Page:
‘Liverpool, 2028’, Dot Art, until 6th July, free
If it’s the case that art is made in response to the time it’s made, then Bido Lito’s Liverpool 2028 exhibition with Dot Art isn’t the most comforting assessment of where we are. This exhibition was commissioned as part of the magazine’s 100 issues celebrations, but thematically there’s little feeling of accomplishment here, or even joy. Whilst it’s not entirely bleak, it is hugely, nervously uncertain.
But then, the premise of the exhibition never demanded a celebratory tone. The question asked was simply for art that imagined the city nine years in the future. What could the picture be, how could things have changed? And it just happens that we live in an era of particular pessimism and division. The work submitted isn’t all new for this show, but it’s interesting that this is what’s been submitted. That the artists have chosen pieces that look at our times and run with them to…where, exactly?
The good news is that everything here is, artistically, really good. The piece that especially makes me go “wow!” is Tommy Graham’s huge drawing And They’ll Pick Through The Rubble With A Fine Tooth Comb. This huge, comic-style behemoth rising out from under the city with a roar, whilst the structure of the city teeters above him. Is it a cataclysm, or an uprising? Either way, it’s a vision that something’s going to snap.
This sense of not knowing exactly what’s happening is typical of the mood of the rest of the room. It’s enhanced by the inclusion of multiple pictures by Michael Lacey. I like Michael’s work a lot (I’ve written & Instagrammed about his exhibitions in the past), and what I like about it is it’s lack of tie to place or time. It borders on the surreal, perhaps the somewhat psychedelically mystical – who knows where we’re going? It’s gonna be a strange land anyway.
It’s a sentiment echoed in Alan Murray’s paintings. The Damned Parade (behind the desk, but just ask to get up close) is certainly quite the spectacle. Although the collage style wasn’t to my taste, it’s undoubtedly well executed. The elements, joyful on their own, together create a mad, frenzied, nightmarish scenario. This juxtaposition plays out in his other works, making it impossible to get lulled into thinking things are nice.
It’s not quite all doom and gloom. Hannah Blackman-Kurz’s screen prints are bold, bright, and pretty positive. Although I feel claustrophobic looking at her Sea of Communication, in the context of her other works I think she’s being more positive than that. And although phones turn up in more than one work, they’re not Black Mirror-style all-consuming bringers of dystopia. They have more in common with how many of us actually use our devices – not to replace the real world, but to learn about, chart and communicate within it. I don’t think she’s going quite so far as to say that technology will save us all, but it doesn’t have to be the end.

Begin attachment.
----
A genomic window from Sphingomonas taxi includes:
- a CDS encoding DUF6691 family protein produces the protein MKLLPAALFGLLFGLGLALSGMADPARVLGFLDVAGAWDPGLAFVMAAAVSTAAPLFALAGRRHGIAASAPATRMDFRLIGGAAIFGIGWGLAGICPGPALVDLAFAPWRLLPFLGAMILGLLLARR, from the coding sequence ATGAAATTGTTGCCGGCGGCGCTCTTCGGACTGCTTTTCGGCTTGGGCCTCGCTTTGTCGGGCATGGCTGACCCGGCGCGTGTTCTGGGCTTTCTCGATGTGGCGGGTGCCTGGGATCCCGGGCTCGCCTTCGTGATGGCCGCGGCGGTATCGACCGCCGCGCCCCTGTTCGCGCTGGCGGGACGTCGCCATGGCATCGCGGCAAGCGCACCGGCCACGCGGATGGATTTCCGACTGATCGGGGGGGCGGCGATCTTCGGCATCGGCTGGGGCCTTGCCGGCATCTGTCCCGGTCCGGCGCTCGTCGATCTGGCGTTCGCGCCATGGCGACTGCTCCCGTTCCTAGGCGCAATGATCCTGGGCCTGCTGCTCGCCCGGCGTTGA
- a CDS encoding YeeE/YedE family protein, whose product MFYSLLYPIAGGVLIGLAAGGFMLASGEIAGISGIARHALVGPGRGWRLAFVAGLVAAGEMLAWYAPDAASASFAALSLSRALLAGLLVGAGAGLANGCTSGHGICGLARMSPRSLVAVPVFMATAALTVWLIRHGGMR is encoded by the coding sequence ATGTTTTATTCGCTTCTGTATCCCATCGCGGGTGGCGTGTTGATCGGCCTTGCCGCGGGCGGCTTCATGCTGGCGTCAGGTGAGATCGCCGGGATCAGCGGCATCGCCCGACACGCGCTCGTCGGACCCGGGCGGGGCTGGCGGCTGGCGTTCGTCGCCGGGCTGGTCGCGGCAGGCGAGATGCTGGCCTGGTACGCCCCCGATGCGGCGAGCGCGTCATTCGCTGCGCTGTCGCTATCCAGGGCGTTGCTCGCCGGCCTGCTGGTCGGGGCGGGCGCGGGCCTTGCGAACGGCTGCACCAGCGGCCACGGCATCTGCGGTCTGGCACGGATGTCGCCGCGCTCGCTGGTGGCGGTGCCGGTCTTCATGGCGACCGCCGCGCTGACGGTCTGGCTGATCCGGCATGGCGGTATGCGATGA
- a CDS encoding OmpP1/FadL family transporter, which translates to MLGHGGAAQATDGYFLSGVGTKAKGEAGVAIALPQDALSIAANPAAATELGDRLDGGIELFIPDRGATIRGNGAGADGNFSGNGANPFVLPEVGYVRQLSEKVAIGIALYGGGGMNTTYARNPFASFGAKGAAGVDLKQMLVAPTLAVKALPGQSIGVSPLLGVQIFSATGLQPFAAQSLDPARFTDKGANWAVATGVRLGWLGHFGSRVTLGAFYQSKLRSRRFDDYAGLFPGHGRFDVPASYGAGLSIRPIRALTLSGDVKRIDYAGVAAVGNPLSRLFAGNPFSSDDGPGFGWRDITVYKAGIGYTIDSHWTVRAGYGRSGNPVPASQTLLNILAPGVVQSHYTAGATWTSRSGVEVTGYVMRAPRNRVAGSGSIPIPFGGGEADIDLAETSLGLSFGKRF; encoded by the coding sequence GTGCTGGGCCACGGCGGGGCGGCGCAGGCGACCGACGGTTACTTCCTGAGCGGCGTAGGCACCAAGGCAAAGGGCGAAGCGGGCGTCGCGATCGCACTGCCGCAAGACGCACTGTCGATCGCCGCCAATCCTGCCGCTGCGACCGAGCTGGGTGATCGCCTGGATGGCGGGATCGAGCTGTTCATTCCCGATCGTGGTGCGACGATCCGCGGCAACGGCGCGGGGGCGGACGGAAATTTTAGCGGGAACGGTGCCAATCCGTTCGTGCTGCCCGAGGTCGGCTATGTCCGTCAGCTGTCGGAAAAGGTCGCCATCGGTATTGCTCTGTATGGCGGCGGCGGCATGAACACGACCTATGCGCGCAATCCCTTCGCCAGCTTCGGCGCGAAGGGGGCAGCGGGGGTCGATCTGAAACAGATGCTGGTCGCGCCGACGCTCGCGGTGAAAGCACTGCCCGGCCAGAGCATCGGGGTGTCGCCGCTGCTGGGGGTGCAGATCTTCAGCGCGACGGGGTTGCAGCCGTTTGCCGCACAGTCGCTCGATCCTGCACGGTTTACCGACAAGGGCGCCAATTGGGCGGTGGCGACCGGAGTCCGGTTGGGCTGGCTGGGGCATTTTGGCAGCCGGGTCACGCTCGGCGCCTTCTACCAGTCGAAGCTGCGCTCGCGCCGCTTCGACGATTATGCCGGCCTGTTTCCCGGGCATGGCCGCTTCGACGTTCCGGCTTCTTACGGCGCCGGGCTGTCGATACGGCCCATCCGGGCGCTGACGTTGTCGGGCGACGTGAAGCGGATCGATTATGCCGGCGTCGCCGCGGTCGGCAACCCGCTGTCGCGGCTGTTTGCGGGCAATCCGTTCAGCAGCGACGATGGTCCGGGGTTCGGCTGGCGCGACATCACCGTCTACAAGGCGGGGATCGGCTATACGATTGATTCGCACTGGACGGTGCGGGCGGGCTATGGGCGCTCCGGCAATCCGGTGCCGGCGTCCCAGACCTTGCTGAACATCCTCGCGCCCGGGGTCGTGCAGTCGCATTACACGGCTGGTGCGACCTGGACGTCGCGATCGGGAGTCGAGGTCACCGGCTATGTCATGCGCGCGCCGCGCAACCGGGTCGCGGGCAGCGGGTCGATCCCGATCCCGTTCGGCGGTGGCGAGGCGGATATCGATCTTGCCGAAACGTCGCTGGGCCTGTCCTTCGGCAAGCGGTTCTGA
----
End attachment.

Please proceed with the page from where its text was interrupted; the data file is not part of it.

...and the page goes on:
But then again…it is going to bring about the end of a lot of aspects of our way of life, and there’s still major unanswered questions around what we do about that. This is the subject of Darren Blenkhorn’s Golden Handshakes Since ’63. The scene is a factory; one worker is almost literally erased. The other one sits with an expression of despondency, or perhaps resignation, in the knowledge that he too will disappear from this scene one day, no longer a vital component of running things.
And if that technology does take over the structures employment, where will everyone go? It’s a very real question which no politicians are doing enough to answer at the minute. James Chadderton offers one vision of what happens next. His drawing of the Liver Building as a crumbling ruin is a warning…but also, strangely beautiful. In Bido 100 Chedderton talked about Chernobyl/Pripyat as an influence, which I totally get and think is more than just cosmetic. I’ve been there, and it’s a weird place to walk around. It’s got a feel of shock at knowing/seeing what things were like before, combined with the fascination of how it is now. And this drawing has the same feel. Your imagination goes in funny places imagining what has caused this disintegration. Especially, with this one, when it’s meant to be a statement of only nine years in the future.
Chernobyl might be a bad comparison. What happened there was a true disaster which is extremely unlikely to be repeated here. But whilst Liverpool 2028 isn’t predicting apocalyse, it also lacks optimism. It makes for an interesting exhibition to contemplate. Maybe Blackman-Kurz does provide the answer, after all. Liverpool prides itself on coming together – if we do, can we change these perspectives?